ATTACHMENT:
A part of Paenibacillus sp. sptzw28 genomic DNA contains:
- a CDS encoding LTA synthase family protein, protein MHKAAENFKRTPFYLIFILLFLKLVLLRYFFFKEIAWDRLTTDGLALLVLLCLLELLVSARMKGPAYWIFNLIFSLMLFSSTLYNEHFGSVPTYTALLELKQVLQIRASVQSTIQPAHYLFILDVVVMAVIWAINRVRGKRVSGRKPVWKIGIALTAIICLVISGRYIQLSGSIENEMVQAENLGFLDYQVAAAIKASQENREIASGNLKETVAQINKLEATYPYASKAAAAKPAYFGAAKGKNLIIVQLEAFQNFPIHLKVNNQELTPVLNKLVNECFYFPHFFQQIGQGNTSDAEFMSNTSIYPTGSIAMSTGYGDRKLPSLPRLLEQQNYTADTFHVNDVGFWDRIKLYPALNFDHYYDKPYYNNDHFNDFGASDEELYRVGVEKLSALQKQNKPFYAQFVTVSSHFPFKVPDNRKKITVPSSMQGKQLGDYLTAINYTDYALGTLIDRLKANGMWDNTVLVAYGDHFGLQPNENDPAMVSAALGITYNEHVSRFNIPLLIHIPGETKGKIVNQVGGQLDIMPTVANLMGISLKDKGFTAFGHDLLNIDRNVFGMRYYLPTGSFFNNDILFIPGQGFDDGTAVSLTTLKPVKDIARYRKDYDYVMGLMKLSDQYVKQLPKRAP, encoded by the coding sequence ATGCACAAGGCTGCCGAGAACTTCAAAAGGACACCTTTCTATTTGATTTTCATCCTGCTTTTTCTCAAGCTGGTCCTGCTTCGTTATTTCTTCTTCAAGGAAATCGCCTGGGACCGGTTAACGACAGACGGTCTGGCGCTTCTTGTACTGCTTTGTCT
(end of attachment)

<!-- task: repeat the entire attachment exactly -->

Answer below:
A part of Paenibacillus sp. sptzw28 genomic DNA contains:
- a CDS encoding LTA synthase family protein, protein MHKAAENFKRTPFYLIFILLFLKLVLLRYFFFKEIAWDRLTTDGLALLVLLCLLELLVSARMKGPAYWIFNLIFSLMLFSSTLYNEHFGSVPTYTALLELKQVLQIRASVQSTIQPAHYLFILDVVVMAVIWAINRVRGKRVSGRKPVWKIGIALTAIICLVISGRYIQLSGSIENEMVQAENLGFLDYQVAAAIKASQENREIASGNLKETVAQINKLEATYPYASKAAAAKPAYFGAAKGKNLIIVQLEAFQNFPIHLKVNNQELTPVLNKLVNECFYFPHFFQQIGQGNTSDAEFMSNTSIYPTGSIAMSTGYGDRKLPSLPRLLEQQNYTADTFHVNDVGFWDRIKLYPALNFDHYYDKPYYNNDHFNDFGASDEELYRVGVEKLSALQKQNKPFYAQFVTVSSHFPFKVPDNRKKITVPSSMQGKQLGDYLTAINYTDYALGTLIDRLKANGMWDNTVLVAYGDHFGLQPNENDPAMVSAALGITYNEHVSRFNIPLLIHIPGETKGKIVNQVGGQLDIMPTVANLMGISLKDKGFTAFGHDLLNIDRNVFGMRYYLPTGSFFNNDILFIPGQGFDDGTAVSLTTLKPVKDIARYRKDYDYVMGLMKLSDQYVKQLPKRAP, encoded by the coding sequence ATGCACAAGGCTGCCGAGAACTTCAAAAGGACACCTTTCTATTTGATTTTCATCCTGCTTTTTCTCAAGCTGGTCCTGCTTCGTTATTTCTTCTTCAAGGAAATCGCCTGGGACCGGTTAACGACAGACGGTCTGGCGCTTCTTGTACTGCTTTGTCT